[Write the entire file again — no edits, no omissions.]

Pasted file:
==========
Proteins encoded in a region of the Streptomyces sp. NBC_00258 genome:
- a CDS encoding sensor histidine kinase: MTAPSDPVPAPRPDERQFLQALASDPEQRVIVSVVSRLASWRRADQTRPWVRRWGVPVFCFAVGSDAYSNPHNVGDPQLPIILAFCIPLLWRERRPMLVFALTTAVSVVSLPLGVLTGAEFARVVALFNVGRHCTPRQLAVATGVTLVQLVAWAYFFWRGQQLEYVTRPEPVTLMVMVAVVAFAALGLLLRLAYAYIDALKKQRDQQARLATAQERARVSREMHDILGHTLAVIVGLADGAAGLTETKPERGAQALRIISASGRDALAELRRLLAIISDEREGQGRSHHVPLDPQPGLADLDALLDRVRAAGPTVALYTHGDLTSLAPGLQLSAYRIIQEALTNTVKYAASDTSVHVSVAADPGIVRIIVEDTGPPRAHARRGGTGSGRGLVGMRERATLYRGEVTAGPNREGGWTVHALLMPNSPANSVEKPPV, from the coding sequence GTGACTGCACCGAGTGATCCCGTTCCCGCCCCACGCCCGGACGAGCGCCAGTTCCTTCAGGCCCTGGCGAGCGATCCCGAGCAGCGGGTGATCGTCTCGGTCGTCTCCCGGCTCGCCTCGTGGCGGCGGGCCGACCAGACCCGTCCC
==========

Proteins encoded in a region of the Streptomyces sp. NBC_00258 genome:
- a CDS encoding sensor histidine kinase: MTAPSDPVPAPRPDERQFLQALASDPEQRVIVSVVSRLASWRRADQTRPWVRRWGVPVFCFAVGSDAYSNPHNVGDPQLPIILAFCIPLLWRERRPMLVFALTTAVSVVSLPLGVLTGAEFARVVALFNVGRHCTPRQLAVATGVTLVQLVAWAYFFWRGQQLEYVTRPEPVTLMVMVAVVAFAALGLLLRLAYAYIDALKKQRDQQARLATAQERARVSREMHDILGHTLAVIVGLADGAAGLTETKPERGAQALRIISASGRDALAELRRLLAIISDEREGQGRSHHVPLDPQPGLADLDALLDRVRAAGPTVALYTHGDLTSLAPGLQLSAYRIIQEALTNTVKYAASDTSVHVSVAADPGIVRIIVEDTGPPRAHARRGGTGSGRGLVGMRERATLYRGEVTAGPNREGGWTVHALLMPNSPANSVEKPPV, from the coding sequence GTGACTGCACCGAGTGATCCCGTTCCCGCCCCACGCCCGGACGAGCGCCAGTTCCTTCAGGCCCTGGCGAGCGATCCCGAGCAGCGGGTGATCGTCTCGGTCGTCTCCCGGCTCGCCTCGTGGCGGCGGGCCGACCAGACCCGTCCC